Spitfire Symphonic Strings

GingerMaestro

Active Member
Apologies, there may be another post devoted to this on here, but I can't seem to find it.

I am going around the houses looking for my main String Library and I have come back to thinking Spitfire Symphonic Strings maybe the answer ? My biggest concern is it's wetness and how it will sit with other libraries, I don't really want to get sucked into buying the whole spitfire range, as I'm not the biggest fan of a lot of their stuff, but I do really like the sound of SSS.

I personally just don't like the timbre of CSS, but think it's a great library, just not my thing.

I like Berlin Strings a lot, but It is ultimately out of my Price Range and I think it's ram usage is going to be an issue for me.

I'm looking at Musical Samplings Soaring Strings paired with Adventure Strings which is obviously drier than SSS, but I quite like this.

Also 8dio Adagio & Century and Agitato, although I find their range a bit confusing.

I think I've narrowed it down to those thus far. Any specific comments on experiences with SSS and using other libraries would be much appreciated. I like the big warm sound of SSS a lot..Thank you..
 

Living Fossil

Senior Member
Hi, i wouldn't care too much about the wetness. You can adjust your microphone mixes as you want.
And there is control over the release of some sounds.

I like the sound of SSS, but there are some inconsistencies in the programming of some sounds, which probably will never be fixed.
(however, you can workaround this by resetting the round robins).

All in all it's a good library. Still, i also use my good old VSL strings for some cases, as well as the LASS library. (For double bass, LASS is still my first choice).
 

Henu

Senior Member
The timbre is stunning, many other things are not. To quote myself from this thread just a couple of days ago,

I. Just. Cannot. Make. Them. Sound. Good. For. Anything. I. Try. Mushy, sloppy, horrible attacks and even more horrible releases. How the hell can SCS be that good and SSS such a disappointment?

I just don't get it- why on earth they assume that "longs" mean lyrical slow-attack-slow-release playstyle and if I want to do proper, attached lines, I either have to divide them into divisi in order to use legatos (which eliminates the attack/release- problem), or then hop between marcato attack and long- patch if I want the notes to be properly attached. And I'm not talking about potteresque runs, but the "longs"- patch is struggling even in 110 bpm playing half notes.
 
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GingerMaestro

Active Member
Thanks @Living Fossil, good to know about the wetness as that has been mentioned a number of times before. Do they sit ok with your other non spitfire libraries ?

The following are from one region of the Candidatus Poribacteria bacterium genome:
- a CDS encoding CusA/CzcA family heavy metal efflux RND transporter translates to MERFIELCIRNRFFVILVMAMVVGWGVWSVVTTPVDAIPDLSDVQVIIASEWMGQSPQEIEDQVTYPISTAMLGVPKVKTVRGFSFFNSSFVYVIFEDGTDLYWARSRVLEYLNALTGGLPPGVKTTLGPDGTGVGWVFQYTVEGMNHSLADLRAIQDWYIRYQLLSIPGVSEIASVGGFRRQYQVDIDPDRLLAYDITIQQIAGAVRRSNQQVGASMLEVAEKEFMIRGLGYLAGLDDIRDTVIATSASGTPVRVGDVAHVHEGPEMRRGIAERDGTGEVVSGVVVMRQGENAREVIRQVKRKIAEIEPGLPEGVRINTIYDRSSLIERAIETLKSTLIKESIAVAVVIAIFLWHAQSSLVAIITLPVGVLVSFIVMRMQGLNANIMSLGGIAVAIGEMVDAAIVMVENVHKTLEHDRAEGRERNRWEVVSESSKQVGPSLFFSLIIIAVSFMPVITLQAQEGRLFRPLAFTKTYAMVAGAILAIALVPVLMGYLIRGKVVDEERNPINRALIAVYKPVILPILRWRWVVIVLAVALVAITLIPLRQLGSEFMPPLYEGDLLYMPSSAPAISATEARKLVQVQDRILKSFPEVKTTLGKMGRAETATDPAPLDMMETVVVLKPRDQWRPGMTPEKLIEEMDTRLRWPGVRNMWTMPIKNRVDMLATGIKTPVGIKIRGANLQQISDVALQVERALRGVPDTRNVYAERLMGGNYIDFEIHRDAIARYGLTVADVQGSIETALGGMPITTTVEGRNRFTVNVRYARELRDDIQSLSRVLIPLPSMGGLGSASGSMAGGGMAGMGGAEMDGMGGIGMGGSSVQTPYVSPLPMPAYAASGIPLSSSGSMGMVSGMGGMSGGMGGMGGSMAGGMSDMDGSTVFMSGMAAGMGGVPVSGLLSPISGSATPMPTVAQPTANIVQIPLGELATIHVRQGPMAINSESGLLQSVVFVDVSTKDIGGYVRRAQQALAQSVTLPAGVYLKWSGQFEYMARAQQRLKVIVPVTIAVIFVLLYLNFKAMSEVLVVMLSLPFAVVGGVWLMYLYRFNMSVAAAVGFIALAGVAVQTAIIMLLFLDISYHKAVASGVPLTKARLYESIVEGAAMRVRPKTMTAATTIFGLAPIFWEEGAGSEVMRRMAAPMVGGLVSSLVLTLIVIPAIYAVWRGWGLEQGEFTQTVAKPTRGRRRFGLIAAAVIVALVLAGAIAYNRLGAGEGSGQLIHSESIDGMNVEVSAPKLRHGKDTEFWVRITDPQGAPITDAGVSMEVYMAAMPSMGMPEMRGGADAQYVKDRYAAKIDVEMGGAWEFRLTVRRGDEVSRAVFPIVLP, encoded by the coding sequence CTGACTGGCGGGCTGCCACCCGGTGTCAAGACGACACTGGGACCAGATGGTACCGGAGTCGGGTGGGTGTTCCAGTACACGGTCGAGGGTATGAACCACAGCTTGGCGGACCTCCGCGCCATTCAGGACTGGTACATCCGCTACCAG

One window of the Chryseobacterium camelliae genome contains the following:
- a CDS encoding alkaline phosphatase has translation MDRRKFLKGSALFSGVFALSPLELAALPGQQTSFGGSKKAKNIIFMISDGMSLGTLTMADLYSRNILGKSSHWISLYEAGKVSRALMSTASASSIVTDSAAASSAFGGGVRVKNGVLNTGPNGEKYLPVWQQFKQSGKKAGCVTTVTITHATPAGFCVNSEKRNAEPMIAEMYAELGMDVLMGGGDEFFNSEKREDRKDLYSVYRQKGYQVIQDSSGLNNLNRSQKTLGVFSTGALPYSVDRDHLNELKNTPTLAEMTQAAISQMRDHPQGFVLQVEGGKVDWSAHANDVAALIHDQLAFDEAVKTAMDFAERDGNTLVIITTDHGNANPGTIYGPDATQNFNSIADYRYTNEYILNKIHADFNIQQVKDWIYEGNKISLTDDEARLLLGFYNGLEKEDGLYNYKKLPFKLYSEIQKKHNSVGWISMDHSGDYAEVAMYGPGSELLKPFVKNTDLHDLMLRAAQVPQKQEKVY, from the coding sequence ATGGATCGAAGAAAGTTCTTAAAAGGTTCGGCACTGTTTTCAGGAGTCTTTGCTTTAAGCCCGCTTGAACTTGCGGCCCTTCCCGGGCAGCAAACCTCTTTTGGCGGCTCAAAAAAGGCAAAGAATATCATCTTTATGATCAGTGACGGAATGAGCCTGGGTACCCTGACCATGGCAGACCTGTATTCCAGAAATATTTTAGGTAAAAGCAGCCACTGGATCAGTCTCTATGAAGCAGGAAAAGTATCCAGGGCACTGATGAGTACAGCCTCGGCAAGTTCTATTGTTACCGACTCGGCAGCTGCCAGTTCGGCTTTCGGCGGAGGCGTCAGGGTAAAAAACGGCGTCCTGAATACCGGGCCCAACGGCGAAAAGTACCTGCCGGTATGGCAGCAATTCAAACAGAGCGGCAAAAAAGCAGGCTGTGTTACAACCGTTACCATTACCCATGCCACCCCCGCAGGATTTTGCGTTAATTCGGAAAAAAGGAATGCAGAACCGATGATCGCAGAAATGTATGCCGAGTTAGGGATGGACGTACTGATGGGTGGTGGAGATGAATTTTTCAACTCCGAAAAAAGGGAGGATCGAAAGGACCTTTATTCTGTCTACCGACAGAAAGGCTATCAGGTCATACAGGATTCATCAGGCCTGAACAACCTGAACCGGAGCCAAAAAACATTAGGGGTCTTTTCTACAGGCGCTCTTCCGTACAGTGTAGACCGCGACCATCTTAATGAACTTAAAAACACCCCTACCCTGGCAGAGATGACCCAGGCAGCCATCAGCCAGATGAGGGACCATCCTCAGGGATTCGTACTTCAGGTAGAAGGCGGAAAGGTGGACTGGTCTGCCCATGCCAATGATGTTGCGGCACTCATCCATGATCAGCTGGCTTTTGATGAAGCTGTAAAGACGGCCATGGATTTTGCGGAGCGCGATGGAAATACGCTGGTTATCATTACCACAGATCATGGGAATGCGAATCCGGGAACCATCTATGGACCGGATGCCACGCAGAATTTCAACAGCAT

Thanks @Henu What do you use as your "Main" source for Symphonic Scale Strings ?
 

Henu

Senior Member
To be honest, I'm still kind of looking for it. That's why I wanted to give SSS a new try, as I really like the sound. I may try that again tomorrow, though, as I've now gathered my thoughts for a couple of days.

I rarely do symphonic-sized stuff, but I've found CSS to to be really nice for that even though it's not symphonic-sized per se. It is awesome, but sometimes a bit "too much" with it's over-the-top vibrato and mid-heavy sound. Sometimes I blend it with Cinestrings, too. When I want to be more agile, I go doubled SCS. (which again isn't still symphonic-sized).
 
SSS has remained my main strings library ever since I got it a few years back, even though I also have SCS and CSS. I like the sound of them in that space, as it screams "cinematic" to me in a way that the other libraries don't. I don't have a problem with the longs, but then again I use them for those very long, swelling chords, and quickly switch to the legatos as soon as I need the strings to be a bit more active.

Two caveats:

First, much of what I'd been doing the last several years has been symphonic and large, albeit not quite "epic", which I think has been perfectly suited to SSS. My upcoming project is going to be much less symphonic, and for that one I don't even have SSS in the template thus far, having opted to concentrate on Tundra, LCOS and some occasional bits of SCS for strings. This next project is going to be rather remote, brooding and frightening, though ... if it were something more accessible and romantic, I'd seriously consider leading off with CSS. But after this one, I am anticipating another highly symphonic project will be next up, and have every intention of putting SSS back in the forefront at that time.

Second, I've begun using the Jake Jackson "Fine" mix of SSS rather than any of the CTAO mics, because I am finding his mix gives me the enormous cinematic quality that I cannot get with just the Close mics, while still taming the room better than the Tree mics do. I don't know what magic Jake did, but no mix I've attempted with those two mics (nor with the Ambient or Outrigger mics thrown in) has been able to duplicate the combination of detail and enormity that the "Fine" mix seems to give me. This is a caveat because the Jake Jackson mixes are only available in the expansion pack, which is no longer available for SSS ... and while I expect them to reappear in a "Spitfire Symphonic Strings Professional" version at some point, that hasn't been announced yet.
 
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GingerMaestro

Active Member
Thanks @Living Fossil I didn't know about precedence, will take a look at that, looks interesting. Do you have any examples of your SSS compositions online by any chance..Thank you
 

ProfoundSilence

Senior Member
if you don't like the timbre of CSS, look at CS2(same developer)

I don't think SSS is worth it if you like berlin strings. Save up, just use HWS with composer cloud until you get them. Honestly from my time with HWS - I think they are better(and more cinematic) than SSS. Soaring and adventure strings are an alright combination as well(although again, I would just use HWS and save for berlin)

berlin has nearly every articulation at it's actual recorded volume, and the ability to blend between them. Also, whenever OT gets around to releasing their new sampler - the ram problem wont be an issue.
 

jbuhler

Senior Member
berlin has nearly every articulation at it's actual recorded volume, and the ability to blend between them. Also, whenever OT gets around to releasing their new sampler - the ram problem wont be an issue.